Emergency Shelter Exhibition, Sydney
Project Completed: 2011
Australian and international architects (including Lava, Jean Nouvel, Sou Fujimoto, PTW, COX and Teronubu Fujimori among others) have taken action, creating an exhibition highlighting the need for emergency shelters in disaster zones and bringing awareness to the public about the role of the design and construction industry in the aftermath of natural disasters.
"As Australians and global citizens we know the devastating impact of natural disasters, most recently the toll that the Tohoku Great Earthquake has wrought on Japan and its people. As an industry we understand the importance of a structure for people to be sheltered from the elements and have a safe area to call home. This knowledge empowers us with the ability to do good for the people of Japan that need us in this time of crisis."
This exhibition is to propose shelters that could not only protect people from rain and other elements in emergency situations but also provide a space to feel secure and comfortable in a disastrous environment, fundamental to the recovery process.
Origami Cave, shelter by LAVA. Details of the interior. Photo: Sarah Rowlands
Through this exhibition and support there of, the 2011 ESE aims to raise funds from sponsors and the public in order to donate to the Tohoku Great Earthquake affected areas.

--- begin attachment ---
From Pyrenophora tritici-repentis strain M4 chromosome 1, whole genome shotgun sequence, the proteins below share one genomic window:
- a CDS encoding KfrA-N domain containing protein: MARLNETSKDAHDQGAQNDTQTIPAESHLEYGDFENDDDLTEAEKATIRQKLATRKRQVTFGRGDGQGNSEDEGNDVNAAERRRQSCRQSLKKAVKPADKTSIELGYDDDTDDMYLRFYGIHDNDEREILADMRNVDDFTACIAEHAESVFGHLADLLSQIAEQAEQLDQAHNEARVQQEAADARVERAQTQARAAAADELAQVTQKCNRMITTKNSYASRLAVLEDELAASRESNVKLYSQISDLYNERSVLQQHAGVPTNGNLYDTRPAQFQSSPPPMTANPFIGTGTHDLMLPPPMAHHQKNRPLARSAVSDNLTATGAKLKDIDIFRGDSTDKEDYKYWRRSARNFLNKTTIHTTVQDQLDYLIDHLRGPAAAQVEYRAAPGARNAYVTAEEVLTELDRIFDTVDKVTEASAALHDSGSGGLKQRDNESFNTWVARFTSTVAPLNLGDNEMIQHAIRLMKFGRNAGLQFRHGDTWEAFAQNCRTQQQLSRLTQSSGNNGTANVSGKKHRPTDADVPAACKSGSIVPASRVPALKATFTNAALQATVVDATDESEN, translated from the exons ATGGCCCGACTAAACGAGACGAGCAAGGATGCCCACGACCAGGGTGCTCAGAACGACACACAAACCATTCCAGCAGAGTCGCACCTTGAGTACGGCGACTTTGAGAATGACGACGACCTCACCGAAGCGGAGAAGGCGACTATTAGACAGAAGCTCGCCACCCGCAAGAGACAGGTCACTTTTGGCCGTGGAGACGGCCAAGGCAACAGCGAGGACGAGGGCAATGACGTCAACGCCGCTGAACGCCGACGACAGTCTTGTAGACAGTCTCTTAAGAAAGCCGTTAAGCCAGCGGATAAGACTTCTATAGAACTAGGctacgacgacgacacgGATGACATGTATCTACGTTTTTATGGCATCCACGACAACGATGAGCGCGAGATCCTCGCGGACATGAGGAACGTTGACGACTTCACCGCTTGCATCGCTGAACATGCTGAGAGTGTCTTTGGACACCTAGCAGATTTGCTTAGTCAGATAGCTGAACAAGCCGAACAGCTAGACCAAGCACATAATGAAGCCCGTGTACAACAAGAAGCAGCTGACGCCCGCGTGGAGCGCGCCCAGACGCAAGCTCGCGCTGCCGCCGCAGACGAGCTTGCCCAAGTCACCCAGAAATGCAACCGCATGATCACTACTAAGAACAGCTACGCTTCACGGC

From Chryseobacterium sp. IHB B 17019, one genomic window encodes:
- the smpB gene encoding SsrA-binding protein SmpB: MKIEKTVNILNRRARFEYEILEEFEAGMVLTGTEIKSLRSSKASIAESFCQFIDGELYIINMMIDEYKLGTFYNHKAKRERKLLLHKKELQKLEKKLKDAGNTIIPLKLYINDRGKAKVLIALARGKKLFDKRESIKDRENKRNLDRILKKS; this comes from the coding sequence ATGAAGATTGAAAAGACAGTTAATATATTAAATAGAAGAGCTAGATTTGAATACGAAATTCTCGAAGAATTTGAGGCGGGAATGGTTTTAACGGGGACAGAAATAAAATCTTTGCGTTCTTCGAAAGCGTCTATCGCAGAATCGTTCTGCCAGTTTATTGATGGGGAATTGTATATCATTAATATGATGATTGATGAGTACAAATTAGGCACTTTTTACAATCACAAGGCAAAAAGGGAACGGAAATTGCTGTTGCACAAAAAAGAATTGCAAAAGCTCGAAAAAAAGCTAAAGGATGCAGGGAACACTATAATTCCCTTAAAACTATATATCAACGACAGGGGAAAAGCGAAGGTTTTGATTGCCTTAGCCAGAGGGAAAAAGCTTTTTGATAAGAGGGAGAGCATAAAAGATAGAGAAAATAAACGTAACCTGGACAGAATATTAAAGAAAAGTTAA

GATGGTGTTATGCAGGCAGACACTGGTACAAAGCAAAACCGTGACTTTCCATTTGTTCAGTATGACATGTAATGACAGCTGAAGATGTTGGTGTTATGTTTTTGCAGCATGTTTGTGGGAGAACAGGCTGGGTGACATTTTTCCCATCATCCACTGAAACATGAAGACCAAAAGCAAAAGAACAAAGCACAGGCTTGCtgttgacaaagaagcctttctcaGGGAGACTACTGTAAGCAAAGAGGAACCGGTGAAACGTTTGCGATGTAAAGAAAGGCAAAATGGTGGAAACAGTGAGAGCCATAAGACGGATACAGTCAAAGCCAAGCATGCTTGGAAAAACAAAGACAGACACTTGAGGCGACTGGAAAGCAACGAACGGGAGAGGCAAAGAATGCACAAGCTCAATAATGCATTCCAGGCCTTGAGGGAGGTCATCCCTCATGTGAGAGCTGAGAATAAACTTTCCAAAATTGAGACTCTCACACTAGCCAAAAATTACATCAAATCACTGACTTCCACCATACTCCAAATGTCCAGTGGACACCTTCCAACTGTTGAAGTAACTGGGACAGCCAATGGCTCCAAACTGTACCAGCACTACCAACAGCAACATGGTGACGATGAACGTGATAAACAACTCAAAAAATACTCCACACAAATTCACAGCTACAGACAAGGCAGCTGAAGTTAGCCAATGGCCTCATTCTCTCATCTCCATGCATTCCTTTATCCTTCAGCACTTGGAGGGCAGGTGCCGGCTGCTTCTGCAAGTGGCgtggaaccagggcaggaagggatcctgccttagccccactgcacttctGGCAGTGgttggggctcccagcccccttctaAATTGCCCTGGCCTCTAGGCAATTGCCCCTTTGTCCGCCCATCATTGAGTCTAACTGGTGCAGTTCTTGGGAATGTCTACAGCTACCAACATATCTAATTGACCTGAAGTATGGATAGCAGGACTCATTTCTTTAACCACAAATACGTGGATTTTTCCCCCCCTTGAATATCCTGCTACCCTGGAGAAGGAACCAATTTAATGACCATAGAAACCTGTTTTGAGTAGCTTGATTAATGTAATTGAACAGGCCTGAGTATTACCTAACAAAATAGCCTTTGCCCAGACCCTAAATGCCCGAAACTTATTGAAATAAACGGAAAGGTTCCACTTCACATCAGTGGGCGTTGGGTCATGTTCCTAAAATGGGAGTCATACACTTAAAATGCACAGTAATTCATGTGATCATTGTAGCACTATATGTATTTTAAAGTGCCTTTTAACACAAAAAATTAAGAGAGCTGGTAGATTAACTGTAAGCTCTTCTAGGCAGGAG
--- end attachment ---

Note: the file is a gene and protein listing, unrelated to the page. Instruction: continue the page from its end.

Various supportive companies from the building industry have collaborated on this exhibition. Construction companies have supported this event by helping to construct each architectural firm's proposed shelter.
Volunteers from universities have contributed to the construction. All shelters will be installed at allocated area within the site in one day with any additional work carried out off site beforehand.
Details of PTW's Shelter. Photo: Peter Murphy
Emergency Shelter Australia is now a part of Sydney Architecture Festival and the shelters will be relocated to Sydney College of the Arts and UNSW.
Many parties were involved in this project, such as architects, students, universities, supporters, sponsors. With their thoughts, creativity, manual work they remind us that the hearthquake is 'still there'.
As an industry we understand the importance of a structure for people to be sheltered from the elements and have a safe area to call home.